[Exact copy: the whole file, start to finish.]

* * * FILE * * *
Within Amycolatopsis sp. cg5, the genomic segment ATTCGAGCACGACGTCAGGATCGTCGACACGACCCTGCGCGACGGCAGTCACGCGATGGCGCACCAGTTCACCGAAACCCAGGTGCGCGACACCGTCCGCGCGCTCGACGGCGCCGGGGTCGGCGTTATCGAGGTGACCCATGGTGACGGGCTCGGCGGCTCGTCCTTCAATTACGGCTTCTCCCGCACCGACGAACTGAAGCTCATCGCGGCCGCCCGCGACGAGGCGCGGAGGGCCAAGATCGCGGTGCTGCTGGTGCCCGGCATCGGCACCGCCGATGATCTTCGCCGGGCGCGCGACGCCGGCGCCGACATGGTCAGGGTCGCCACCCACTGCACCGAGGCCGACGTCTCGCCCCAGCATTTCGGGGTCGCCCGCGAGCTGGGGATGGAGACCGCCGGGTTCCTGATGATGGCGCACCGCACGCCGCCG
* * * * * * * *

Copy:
Within Amycolatopsis sp. cg5, the genomic segment ATTCGAGCACGACGTCAGGATCGTCGACACGACCCTGCGCGACGGCAGTCACGCGATGGCGCACCAGTTCACCGAAACCCAGGTGCGCGACACCGTCCGCGCGCTCGACGGCGCCGGGGTCGGCGTTATCGAGGTGACCCATGGTGACGGGCTCGGCGGCTCGTCCTTCAATTACGGCTTCTCCCGCACCGACGAACTGAAGCTCATCGCGGCCGCCCGCGACGAGGCGCGGAGGGCCAAGATCGCGGTGCTGCTGGTGCCCGGCATCGGCACCGCCGATGATCTTCGCCGGGCGCGCGACGCCGGCGCCGACATGGTCAGGGTCGCCACCCACTGCACCGAGGCCGACGTCTCGCCCCAGCATTTCGGGGTCGCCCGCGAGCTGGGGATGGAGACCGCCGGGTTCCTGATGATGGCGCACCGCACGCCGCCG